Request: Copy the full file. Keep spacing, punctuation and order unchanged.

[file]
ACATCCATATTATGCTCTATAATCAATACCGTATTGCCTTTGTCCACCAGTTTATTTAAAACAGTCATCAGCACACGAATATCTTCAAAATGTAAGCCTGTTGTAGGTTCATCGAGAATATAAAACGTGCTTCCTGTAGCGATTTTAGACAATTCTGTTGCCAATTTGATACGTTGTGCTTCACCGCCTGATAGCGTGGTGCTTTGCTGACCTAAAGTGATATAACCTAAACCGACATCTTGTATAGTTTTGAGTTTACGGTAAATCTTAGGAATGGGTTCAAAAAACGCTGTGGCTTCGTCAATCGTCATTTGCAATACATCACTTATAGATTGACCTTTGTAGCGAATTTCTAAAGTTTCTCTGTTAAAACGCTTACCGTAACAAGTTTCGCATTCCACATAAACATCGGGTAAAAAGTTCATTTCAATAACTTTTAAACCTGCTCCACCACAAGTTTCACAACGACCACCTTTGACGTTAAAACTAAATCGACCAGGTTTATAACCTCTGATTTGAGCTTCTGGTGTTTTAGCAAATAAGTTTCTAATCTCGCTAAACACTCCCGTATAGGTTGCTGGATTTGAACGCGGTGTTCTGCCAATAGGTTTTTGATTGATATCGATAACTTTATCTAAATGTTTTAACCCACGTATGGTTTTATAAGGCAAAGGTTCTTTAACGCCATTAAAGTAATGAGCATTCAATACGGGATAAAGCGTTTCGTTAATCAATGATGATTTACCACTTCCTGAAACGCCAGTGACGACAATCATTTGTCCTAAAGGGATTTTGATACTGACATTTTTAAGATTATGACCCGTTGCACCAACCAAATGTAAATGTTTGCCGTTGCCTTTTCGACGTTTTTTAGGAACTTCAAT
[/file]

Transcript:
ACATCCATATTATGCTCTATAATCAATACCGTATTGCCTTTGTCCACCAGTTTATTTAAAACAGTCATCAGCACACGAATATCTTCAAAATGTAAGCCTGTTGTAGGTTCATCGAGAATATAAAACGTGCTTCCTGTAGCGATTTTAGACAATTCTGTTGCCAATTTGATACGTTGTGCTTCACCGCCTGATAGCGTGGTGCTTTGCTGACCTAAAGTGATATAACCTAAACCGACATCTTGTATAGTTTTGAGTTTACGGTAAATCTTAGGAATGGGTTCAAAAAACGCTGTGGCTTCGTCAATCGTCATTTGCAATACATCACTTATAGATTGACCTTTGTAGCGAATTTCTAAAGTTTCTCTGTTAAAACGCTTACCGTAACAAGTTTCGCATTCCACATAAACATCGGGTAAAAAGTTCATTTCAATAACTTTTAAACCTGCTCCACCACAAGTTTCACAACGACCACCTTTGACGTTAAAACTAAATCGACCAGGTTTATAACCTCTGATTTGAGCTTCTGGTGTTTTAGCAAATAAGTTTCTAATCTCGCTAAACACTCCCGTATAGGTTGCTGGATTTGAACGCGGTGTTCTGCCAATAGGTTTTTGATTGATATCGATAACTTTATCTAAATGTTTTAACCCACGTATGGTTTTATAAGGCAAAGGTTCTTTAACGCCATTAAAGTAATGAGCATTCAATACGGGATAAAGCGTTTCGTTAATCAATGATGATTTACCACTTCCTGAAACGCCAGTGACGACAATCATTTGTCCTAAAGGGATTTTGATACTGACATTTTTAAGATTATGACCCGTTGCACCAACCAAATGTAAATGTTTGCCGTTGCCTTTTCGACGTTTTTTAGGAACTTCAAT